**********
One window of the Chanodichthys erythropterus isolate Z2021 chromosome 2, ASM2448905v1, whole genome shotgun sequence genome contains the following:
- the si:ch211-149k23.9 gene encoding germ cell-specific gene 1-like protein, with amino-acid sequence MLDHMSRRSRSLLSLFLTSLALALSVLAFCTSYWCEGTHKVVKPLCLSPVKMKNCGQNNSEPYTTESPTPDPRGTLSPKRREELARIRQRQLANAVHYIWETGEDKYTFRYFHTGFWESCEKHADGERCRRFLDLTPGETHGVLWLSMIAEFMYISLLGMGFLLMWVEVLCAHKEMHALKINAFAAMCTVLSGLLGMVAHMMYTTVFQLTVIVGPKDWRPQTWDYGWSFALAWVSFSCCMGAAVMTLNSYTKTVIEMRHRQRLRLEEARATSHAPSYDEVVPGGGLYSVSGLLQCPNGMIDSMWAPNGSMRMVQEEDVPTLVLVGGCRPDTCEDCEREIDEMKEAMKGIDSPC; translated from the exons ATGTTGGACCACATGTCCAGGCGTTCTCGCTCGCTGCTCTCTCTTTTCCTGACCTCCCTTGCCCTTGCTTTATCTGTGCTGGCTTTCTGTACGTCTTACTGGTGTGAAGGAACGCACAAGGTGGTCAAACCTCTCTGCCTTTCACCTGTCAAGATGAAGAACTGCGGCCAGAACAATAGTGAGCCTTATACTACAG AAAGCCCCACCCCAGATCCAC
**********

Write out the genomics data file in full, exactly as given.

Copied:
One window of the Chanodichthys erythropterus isolate Z2021 chromosome 2, ASM2448905v1, whole genome shotgun sequence genome contains the following:
- the si:ch211-149k23.9 gene encoding germ cell-specific gene 1-like protein, with amino-acid sequence MLDHMSRRSRSLLSLFLTSLALALSVLAFCTSYWCEGTHKVVKPLCLSPVKMKNCGQNNSEPYTTESPTPDPRGTLSPKRREELARIRQRQLANAVHYIWETGEDKYTFRYFHTGFWESCEKHADGERCRRFLDLTPGETHGVLWLSMIAEFMYISLLGMGFLLMWVEVLCAHKEMHALKINAFAAMCTVLSGLLGMVAHMMYTTVFQLTVIVGPKDWRPQTWDYGWSFALAWVSFSCCMGAAVMTLNSYTKTVIEMRHRQRLRLEEARATSHAPSYDEVVPGGGLYSVSGLLQCPNGMIDSMWAPNGSMRMVQEEDVPTLVLVGGCRPDTCEDCEREIDEMKEAMKGIDSPC; translated from the exons ATGTTGGACCACATGTCCAGGCGTTCTCGCTCGCTGCTCTCTCTTTTCCTGACCTCCCTTGCCCTTGCTTTATCTGTGCTGGCTTTCTGTACGTCTTACTGGTGTGAAGGAACGCACAAGGTGGTCAAACCTCTCTGCCTTTCACCTGTCAAGATGAAGAACTGCGGCCAGAACAATAGTGAGCCTTATACTACAG AAAGCCCCACCCCAGATCCAC